As Jackson reported, there have already been depositions on both sides, including with Miami athletic director Blake James. And both James and Golden will be testifying in the civil suit about what went wrong and how it has not been rectified for almost three years, since the dispute started.

Golden came to Miami after having turned around the Temple football program, but only went 32 – 25 in his four plus seasons. He contends in a chain of emails that were obtained by the media recently, that the University mislead him about the Nevin Shapiro payment scandal and the punishments that Miami was going to receive for scholarship losses and a bowl ban.

He further contends that he asked for tough opponents like Wisconsin and Michigan State to be pushed back on the Canes schedule early in his tenure, while they were in the middle of the sanctions. However, that  James would not relent, thereby, making it much tougher for Miami to compete and win.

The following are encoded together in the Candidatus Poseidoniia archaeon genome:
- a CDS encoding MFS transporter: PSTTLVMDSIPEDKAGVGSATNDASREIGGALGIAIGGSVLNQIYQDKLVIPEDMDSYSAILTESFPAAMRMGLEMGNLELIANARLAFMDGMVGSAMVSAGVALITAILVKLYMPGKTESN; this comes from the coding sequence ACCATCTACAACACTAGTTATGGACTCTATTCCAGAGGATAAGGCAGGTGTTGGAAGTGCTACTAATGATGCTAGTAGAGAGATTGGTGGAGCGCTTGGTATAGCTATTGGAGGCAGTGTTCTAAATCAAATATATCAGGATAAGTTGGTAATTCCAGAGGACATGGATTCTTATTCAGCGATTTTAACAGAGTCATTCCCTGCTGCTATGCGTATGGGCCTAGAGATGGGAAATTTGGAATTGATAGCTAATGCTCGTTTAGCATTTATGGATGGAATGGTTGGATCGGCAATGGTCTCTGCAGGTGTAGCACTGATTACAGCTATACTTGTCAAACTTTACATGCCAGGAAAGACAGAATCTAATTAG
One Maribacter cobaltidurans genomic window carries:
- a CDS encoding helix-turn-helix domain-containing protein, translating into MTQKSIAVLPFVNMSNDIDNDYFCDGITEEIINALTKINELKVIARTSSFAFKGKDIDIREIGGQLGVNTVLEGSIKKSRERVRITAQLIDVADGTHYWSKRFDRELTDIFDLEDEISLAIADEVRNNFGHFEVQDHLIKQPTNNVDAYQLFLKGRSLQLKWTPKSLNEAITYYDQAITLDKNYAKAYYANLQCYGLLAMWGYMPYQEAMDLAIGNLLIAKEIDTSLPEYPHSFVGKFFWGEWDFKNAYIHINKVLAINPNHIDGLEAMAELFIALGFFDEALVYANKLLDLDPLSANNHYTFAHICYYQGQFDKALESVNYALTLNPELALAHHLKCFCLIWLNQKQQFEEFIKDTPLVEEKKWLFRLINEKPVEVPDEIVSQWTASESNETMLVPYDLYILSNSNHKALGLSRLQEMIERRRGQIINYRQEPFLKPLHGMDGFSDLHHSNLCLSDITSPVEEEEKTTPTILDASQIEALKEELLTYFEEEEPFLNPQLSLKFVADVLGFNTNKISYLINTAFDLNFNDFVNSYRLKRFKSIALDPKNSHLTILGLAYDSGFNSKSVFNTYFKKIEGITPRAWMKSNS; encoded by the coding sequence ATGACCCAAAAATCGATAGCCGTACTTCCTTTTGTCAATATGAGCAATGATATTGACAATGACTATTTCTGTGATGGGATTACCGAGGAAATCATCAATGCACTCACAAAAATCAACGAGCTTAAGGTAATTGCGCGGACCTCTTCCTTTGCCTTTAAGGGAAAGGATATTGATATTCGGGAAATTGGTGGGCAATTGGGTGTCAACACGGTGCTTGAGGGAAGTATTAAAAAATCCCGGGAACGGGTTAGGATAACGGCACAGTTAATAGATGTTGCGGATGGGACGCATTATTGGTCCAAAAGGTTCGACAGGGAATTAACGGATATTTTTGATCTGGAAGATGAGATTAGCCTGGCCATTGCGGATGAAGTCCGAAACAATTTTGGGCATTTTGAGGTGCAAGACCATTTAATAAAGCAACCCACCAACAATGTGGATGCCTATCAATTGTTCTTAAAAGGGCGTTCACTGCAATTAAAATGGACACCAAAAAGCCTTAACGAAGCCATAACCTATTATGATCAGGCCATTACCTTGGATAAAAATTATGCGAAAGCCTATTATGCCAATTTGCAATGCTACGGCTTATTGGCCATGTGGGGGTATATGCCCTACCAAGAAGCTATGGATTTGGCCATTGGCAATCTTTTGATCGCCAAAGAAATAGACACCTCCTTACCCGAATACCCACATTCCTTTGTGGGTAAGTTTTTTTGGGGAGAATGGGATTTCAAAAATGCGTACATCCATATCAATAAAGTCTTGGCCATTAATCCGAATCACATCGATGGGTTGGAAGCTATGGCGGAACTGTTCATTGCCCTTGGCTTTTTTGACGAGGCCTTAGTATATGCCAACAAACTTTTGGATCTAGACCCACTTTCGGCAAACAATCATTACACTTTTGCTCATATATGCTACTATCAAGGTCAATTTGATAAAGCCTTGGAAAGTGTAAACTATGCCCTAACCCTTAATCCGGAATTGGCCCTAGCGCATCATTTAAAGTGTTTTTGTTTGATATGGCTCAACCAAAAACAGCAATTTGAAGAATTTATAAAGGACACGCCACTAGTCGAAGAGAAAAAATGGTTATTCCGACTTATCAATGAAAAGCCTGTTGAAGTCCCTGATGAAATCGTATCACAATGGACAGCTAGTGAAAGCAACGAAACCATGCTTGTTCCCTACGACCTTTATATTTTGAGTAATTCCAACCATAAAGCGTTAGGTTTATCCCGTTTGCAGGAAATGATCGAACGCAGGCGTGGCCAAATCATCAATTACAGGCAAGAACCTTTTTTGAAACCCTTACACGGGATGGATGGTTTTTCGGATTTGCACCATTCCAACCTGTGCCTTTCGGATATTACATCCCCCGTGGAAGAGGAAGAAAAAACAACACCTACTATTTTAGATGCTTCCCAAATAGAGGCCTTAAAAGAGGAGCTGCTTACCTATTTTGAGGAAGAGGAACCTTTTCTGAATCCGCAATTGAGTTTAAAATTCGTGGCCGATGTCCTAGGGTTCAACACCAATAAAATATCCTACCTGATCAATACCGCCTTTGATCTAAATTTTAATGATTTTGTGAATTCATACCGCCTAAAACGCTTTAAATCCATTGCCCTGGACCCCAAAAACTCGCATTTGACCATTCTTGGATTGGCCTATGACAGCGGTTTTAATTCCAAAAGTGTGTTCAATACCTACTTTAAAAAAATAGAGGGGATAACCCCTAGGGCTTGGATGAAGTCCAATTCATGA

The University has had no comment on the possible suit going to trial. Golden’s lawyer told the media recently that they are anxious to have their day in front of a judge and jury.

Golden has been a position coach in the NFL with the Detroit Lions the last two years. Meanwhile, Miami is still trying to find their footing with coach Manny Diaz coming off a dismal 6-7 season where they lost their last three games. That included a humiliating 14-0 shutout loss to Louisiana Tech in the Independence Bowl.

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Hurricanes name College Hall of Famer Ed Reed Chief of Staff